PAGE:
Trust Cannot Be Used to Hide Assets, Rules Court

A divorcee who considered that her husband had set up a trust in order to defeat her claims for a financial settlement on divorce has obtained the agreement of the High Court that the documentation relating to the trust and its proceedings should be disclosed.

The decision followed an earlier court ruling in which the woman’s ex-husband was found guilty of contempt of court for failing to comply with orders, made in 2011, to disclose his assets.

The ex-husband claims to have no assets other than interests in two pension funds. In 2005, he purchased a property in the Bahamas using a trust, the sole beneficiary of which is his second wife.

The documents which the Court has demanded should be disclosed are:

  • the trust deeds and/or declaration of trust;
  • any letter of wishes;
  • all documents relating to the assets settled on trust, including any deeds of transfer or equivalent documents;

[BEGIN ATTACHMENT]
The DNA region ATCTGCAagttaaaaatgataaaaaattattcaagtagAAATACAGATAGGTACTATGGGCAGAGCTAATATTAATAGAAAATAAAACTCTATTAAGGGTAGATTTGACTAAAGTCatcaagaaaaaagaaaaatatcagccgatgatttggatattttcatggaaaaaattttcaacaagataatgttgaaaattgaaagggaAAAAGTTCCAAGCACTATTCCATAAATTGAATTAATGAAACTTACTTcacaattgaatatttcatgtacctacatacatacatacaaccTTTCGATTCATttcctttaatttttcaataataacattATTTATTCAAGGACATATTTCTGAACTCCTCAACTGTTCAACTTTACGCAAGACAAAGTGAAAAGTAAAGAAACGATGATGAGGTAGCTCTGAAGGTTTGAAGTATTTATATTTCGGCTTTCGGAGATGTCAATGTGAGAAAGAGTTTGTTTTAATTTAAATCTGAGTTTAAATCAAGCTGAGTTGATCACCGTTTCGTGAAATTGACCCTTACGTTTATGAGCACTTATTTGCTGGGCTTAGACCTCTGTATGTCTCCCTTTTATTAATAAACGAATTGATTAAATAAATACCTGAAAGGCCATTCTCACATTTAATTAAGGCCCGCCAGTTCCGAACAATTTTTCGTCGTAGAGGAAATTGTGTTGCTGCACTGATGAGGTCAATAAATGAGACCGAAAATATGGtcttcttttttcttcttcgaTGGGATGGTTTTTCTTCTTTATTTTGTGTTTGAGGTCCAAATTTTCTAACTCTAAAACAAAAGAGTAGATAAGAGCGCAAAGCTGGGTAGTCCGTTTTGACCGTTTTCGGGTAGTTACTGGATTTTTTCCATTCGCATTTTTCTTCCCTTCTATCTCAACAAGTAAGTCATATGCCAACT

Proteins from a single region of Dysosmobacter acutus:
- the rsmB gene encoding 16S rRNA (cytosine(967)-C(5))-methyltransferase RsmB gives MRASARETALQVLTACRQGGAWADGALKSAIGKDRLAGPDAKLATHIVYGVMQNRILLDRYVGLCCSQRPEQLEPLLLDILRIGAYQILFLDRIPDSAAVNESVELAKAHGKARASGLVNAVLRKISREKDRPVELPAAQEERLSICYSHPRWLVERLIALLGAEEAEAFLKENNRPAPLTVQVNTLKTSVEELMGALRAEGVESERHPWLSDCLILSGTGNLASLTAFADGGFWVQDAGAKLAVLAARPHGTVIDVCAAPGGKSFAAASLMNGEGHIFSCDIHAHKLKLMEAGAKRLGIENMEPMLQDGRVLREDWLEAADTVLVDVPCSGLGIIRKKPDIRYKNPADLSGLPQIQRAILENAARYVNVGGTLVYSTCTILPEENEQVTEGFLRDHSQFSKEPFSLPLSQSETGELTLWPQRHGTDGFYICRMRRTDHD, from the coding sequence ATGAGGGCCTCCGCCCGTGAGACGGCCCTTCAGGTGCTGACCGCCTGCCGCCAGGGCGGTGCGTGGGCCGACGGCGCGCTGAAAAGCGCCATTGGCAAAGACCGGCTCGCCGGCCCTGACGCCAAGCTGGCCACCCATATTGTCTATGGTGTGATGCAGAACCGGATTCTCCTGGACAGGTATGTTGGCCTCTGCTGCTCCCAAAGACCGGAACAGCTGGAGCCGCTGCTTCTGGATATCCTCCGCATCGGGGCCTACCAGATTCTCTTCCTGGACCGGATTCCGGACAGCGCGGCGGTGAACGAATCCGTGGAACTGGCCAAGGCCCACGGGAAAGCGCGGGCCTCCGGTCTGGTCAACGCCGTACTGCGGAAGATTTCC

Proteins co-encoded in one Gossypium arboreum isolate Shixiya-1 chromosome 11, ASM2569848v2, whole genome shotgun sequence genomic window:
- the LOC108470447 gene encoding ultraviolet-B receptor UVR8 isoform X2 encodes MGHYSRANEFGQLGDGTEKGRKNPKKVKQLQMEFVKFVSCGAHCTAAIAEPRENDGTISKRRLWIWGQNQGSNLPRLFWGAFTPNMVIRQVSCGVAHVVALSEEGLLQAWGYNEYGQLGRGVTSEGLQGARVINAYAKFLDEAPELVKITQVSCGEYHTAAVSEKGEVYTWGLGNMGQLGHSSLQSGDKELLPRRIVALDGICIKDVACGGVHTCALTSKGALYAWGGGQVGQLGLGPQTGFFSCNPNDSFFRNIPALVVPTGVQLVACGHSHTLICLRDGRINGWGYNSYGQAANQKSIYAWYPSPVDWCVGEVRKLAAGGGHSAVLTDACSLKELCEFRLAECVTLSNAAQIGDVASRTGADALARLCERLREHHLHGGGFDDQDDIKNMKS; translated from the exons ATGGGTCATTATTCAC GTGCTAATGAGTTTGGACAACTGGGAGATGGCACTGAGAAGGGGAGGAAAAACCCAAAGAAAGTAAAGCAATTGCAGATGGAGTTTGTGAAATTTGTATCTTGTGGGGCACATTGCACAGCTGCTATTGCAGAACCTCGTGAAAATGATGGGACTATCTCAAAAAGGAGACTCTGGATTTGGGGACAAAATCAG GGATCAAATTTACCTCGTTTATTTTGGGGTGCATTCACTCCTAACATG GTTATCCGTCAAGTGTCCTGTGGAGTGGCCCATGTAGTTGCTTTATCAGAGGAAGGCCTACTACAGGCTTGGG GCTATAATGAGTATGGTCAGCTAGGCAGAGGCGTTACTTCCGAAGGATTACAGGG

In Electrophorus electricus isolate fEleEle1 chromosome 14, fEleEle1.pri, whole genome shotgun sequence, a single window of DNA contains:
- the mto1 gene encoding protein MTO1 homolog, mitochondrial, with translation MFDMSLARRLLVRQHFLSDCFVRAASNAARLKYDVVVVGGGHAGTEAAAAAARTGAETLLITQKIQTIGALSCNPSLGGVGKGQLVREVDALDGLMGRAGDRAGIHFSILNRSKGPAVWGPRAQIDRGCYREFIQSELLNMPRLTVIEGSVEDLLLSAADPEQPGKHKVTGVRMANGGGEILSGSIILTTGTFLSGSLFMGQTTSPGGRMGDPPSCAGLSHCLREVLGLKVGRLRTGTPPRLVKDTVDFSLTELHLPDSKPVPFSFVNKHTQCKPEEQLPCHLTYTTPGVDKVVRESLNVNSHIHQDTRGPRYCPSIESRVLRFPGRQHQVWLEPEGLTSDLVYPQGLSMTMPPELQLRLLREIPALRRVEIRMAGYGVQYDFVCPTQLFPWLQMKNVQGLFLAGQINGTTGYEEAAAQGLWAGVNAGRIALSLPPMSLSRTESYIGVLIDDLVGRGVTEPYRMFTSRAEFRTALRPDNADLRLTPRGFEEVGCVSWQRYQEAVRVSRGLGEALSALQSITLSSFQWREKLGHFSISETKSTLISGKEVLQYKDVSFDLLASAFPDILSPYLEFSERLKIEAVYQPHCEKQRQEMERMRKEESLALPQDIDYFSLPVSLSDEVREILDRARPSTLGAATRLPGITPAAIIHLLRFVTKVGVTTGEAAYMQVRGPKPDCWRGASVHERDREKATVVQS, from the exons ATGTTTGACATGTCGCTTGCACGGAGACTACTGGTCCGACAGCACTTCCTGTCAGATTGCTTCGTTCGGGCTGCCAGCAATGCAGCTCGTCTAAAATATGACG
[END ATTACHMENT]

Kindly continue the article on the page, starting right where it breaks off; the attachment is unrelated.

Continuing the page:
• all documents identifying assets settled on or held by the trust from time to time;
  • minutes of meetings of the trustees of the trust;
  • documentation relating to the addition or exclusion of beneficiaries;
  • documentation relating to any change of the trustees;
  • documentation relating to any amendment to the terms of the trust; and
  • documentation relating to any power of revocation of the trust if separate from the trust deeds.

The judge who heard the application commented that there was every reason to believe that the ‘family trust is the recipient of assets which were once the defendant’s and may still be his for all practical purposes. In those circumstances, the disclosure sought is reasonably ancillary to that required by the previous orders, which have not been properly complied with. I accordingly find that I have jurisdiction to make the order sought to ensure that the orders previously made are effective, and that it is right to do so.’

The courts will take a very strong exception to people involved in similar proceedings seeking to hide assets or misrepresent their true financial position.

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